Indeed, why let a good thing go, perhaps some Washington ‘insiders’ are asking quietly, given the multiple benefits of the nuclear crisis — in sustaining U.S.’s hegemony in Persian Gulf, containing the Iranian power, and appeasing Israel’s need to keep the limelight on Iran indefinitely.
Thus the U.S.’s perpetual self-sabotage of the Iran deal, following last November’s last minute change of heart by Obama, who refused to sign onto an agreement that his own negotiation team had reached. Obama’s excuse then was reportedly that it was premature in light of a new Congress and he had to wait to size up the situation. It now appears that Obama has done that and reached the point that signing any deal with Iran is a bad deal, just as Iran hawks and the pro-Israel lobbyists have been saying for a long time. In other words, Obama’s acceptance of the Iran bill is but a definite sign that the chicken has to roost and, indeed, the emperor has no clothes.
But, of course, without critical lenses, the Iran Nuclear Review Act appears as relatively benign and an exercise in constitutional checks and balances, which is why the polls indicate the majority of American people are in favor of a Congressional role in the Iran deal. It is only when one reads the bill’s fine prints and pays close attention to its details that the real intention of its sponsors to torpedo the nuclear talks becomes apparent.
This is basically an intrusive legislation that impacts the content of negotiations by, for example, creating an issue linkage between nuclear and non-nuclear, e.g., terrorism, issues and conditioning Congress’s approval of the deal on the executive branch’s certificate of Iran’s compliance with the demand to stop funding terrorist groups.
Essentially, this means a revised script for the nuclear talks and the imposition of brand new ‘parameters’ such as terrorism, that have not been part of the intense negotiations; the latter are solely focused on the nuclear issue and, yet, must now due to this bill, expand the requirements for compliance by Iran — to U.S.’s arbitrary demands.
Another aspect of the bill that is equally problematic is that it raises the necessity of White House’s certification that the atomic agency is satisfied with Iran’s compliance on the “possible military dimension” issues which, as we know, raise the prospect of IAEA demands to access Iran’s secret military bases, a taboo from the vantage point of Iran’s military and civilian leadership. In fact, the Supreme Leader in his recent speech drew a red line and categorically opposed any suggestion that Iran would accommodate the West on this matter.
Hence, Iran’s stern negative reaction to the latest developments in U.S. Congress and Obama’s inexcusable turn-around from a critic to an admirer of the Iran bill is a given, raising the prospect that the bill can be a show-stopper and spell doom for the nuclear negotiations. The path ahead is now made doubly more complicated and the new hurdles by U.S. Congress act as so many powerful torpedoes aiming to sink the ship of diplomacy.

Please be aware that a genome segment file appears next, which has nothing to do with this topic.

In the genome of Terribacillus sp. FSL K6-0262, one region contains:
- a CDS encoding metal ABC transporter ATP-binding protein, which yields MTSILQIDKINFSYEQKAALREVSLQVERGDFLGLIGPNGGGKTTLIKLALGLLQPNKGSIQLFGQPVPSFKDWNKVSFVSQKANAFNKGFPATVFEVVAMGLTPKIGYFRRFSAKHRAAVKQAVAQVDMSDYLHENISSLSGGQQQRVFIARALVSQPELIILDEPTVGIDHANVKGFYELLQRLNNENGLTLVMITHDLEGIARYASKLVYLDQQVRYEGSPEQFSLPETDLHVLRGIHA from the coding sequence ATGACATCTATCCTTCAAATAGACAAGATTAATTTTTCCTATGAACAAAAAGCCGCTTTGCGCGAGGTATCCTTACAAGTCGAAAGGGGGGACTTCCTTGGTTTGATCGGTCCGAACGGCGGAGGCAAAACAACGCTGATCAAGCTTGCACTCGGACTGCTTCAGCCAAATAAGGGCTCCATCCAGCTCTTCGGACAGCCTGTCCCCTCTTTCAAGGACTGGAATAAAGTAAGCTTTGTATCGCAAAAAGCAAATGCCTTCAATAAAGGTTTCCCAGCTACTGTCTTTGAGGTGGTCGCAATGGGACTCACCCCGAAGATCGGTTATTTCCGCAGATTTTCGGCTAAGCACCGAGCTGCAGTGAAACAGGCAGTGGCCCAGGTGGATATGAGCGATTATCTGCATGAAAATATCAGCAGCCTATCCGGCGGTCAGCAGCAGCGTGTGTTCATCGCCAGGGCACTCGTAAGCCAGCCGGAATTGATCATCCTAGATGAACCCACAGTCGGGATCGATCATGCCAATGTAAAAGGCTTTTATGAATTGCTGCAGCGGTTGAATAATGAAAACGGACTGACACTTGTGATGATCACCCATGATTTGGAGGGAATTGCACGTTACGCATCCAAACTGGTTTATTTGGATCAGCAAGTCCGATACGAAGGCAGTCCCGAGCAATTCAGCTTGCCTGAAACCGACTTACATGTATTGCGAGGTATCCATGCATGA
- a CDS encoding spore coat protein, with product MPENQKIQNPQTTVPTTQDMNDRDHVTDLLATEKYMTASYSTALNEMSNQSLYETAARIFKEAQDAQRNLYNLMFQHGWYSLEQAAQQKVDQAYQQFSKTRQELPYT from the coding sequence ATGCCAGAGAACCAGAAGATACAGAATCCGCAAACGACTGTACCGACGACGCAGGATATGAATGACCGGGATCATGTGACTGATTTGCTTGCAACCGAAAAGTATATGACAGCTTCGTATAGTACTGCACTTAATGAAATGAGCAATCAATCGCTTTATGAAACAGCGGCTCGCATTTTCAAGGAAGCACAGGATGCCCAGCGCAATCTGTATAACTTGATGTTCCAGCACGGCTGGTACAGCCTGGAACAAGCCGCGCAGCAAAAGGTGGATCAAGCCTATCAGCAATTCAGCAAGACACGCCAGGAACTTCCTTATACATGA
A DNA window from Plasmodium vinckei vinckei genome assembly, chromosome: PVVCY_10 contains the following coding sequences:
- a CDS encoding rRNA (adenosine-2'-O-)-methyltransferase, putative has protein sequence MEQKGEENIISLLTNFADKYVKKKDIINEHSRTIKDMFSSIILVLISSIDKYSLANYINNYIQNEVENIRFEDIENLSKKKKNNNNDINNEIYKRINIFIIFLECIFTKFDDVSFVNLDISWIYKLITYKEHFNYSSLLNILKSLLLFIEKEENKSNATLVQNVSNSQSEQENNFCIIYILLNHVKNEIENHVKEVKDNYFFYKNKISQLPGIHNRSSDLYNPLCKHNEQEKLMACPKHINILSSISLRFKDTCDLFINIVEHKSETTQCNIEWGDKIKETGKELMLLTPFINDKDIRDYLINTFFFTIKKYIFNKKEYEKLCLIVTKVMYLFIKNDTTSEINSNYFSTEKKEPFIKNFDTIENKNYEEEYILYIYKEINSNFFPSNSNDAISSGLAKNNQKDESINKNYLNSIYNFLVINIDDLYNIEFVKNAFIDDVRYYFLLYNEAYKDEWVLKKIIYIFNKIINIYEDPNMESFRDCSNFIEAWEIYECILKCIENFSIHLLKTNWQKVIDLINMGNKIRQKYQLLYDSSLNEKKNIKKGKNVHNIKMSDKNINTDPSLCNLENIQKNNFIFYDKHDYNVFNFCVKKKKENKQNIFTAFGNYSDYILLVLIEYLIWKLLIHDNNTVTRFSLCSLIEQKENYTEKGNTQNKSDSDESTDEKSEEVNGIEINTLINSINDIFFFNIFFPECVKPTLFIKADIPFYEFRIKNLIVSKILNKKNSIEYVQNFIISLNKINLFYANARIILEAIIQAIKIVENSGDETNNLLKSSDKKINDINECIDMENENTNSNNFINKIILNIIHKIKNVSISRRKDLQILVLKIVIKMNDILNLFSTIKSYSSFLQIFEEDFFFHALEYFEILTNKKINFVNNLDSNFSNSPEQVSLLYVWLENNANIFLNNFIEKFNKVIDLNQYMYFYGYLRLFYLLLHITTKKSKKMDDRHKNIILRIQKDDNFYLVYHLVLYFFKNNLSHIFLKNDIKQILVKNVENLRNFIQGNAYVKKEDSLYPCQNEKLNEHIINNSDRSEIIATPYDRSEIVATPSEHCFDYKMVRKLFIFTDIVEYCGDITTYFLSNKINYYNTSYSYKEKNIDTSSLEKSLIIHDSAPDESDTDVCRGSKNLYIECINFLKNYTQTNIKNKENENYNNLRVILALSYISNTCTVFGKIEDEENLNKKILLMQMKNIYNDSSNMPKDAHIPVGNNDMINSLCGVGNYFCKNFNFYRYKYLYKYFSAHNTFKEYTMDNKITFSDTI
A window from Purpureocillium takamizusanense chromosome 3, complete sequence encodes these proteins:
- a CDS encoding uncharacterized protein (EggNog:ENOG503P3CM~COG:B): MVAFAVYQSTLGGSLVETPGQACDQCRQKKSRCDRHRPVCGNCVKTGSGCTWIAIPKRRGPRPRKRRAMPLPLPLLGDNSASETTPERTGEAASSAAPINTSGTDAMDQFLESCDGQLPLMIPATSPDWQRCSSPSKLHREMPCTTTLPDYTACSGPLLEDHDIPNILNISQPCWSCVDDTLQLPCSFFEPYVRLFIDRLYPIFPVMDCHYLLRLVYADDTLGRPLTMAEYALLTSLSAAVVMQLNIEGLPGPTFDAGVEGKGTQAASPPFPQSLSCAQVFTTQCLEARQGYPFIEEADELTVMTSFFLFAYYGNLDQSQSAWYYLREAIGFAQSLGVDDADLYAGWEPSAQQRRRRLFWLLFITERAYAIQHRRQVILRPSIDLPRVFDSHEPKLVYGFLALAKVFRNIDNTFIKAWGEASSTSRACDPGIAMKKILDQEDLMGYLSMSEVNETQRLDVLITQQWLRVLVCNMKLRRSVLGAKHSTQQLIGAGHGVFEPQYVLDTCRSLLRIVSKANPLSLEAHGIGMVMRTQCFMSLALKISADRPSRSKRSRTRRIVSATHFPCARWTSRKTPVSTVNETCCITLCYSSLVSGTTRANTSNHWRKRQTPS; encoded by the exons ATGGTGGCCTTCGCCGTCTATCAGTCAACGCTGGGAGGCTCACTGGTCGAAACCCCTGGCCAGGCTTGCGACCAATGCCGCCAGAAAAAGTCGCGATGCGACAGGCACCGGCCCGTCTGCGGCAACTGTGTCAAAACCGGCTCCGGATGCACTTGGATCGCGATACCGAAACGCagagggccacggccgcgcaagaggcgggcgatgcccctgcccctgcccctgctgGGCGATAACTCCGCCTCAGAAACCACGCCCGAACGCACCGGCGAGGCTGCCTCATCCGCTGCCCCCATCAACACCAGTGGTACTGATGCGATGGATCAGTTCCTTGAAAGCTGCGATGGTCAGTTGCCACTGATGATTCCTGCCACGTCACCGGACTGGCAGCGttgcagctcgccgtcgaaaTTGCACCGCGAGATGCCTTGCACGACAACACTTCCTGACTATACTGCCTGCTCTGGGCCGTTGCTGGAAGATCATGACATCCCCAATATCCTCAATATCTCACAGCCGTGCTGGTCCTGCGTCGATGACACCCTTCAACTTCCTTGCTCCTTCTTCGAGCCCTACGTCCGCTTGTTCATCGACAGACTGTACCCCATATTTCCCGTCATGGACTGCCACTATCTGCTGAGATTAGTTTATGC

Kaveh Afrasiabi, PhD, is a former political science professor at Tehran University and the author of several books on Iran’s foreign policy. His writings have appeared on several online and print publications, including UN Chronicle, New York Times, Der Tagesspiegel, Middle East Journal, Harvard International Review, and Brown’s Journal of World Affairs, Guardian, Russia Today, Washington Post, San Francisco Chronicle, Boston Globe, Mediterranean Affairs, Nation, Telos, Der Tageszeit, Hamdard Islamicus, Iranian Journal of International Affairs, Global Dialogue.
By Ryan Mallett-Outtrim | TeleSUR | March 31, 2015
Amnesty International’s latest report on Venezuela calls for justice for the dozens of people killed during the unrest that shook the country a year ago, while using sleight of hand to deflect attention away from those responsible.
“The Amnesty International report documents events of February 2014 when thousands of anti-government protesters took to the streets, resulting in the death of 43 people, including eight law enforcement officials,” Amnesty said in a press release accompanying the release of the report’s executive summary.
While the full report was unavailable online at the time of writing, the executive summary unequivocally laid the blame for 2014’s violence at the feet of state security forces, but ironically chose to shy away from actually admitting how those 43 people died.
“The use of unnecessary or disproportionate force is precisely what exacerbated the wave of tragic events last year,” said Erika Guevara Rosas, Amnesty’s Americas director.
The summary levels blame at both security forces and government supporters. The latter were accused of engaging in state sanctioned human rights abuses. However, Amnesty’s allegations don’t match the facts. How did those 43 people die?
At the time of the protests, the independent news organization Venezuelanalysis.com listed a total of 40 deaths, 20 of which were deemed to have been caused by opposition barricades, or opposition violence. The deaths included people gunned down while trying to clear barricades, ambulances being blocked from hospitals by opposition groups, and a motorbike rider who was decapitated after opposition groups strung razor wire across a road. A similar death toll count by the Center for Economic and Policy Research reflected a similar consensus: while security forces were indeed responsible for a few deaths, the opposition groups were hardly peaceful. Around half the victims of the 2014 unrest were either government supporters, members of security forces or innocent bystanders.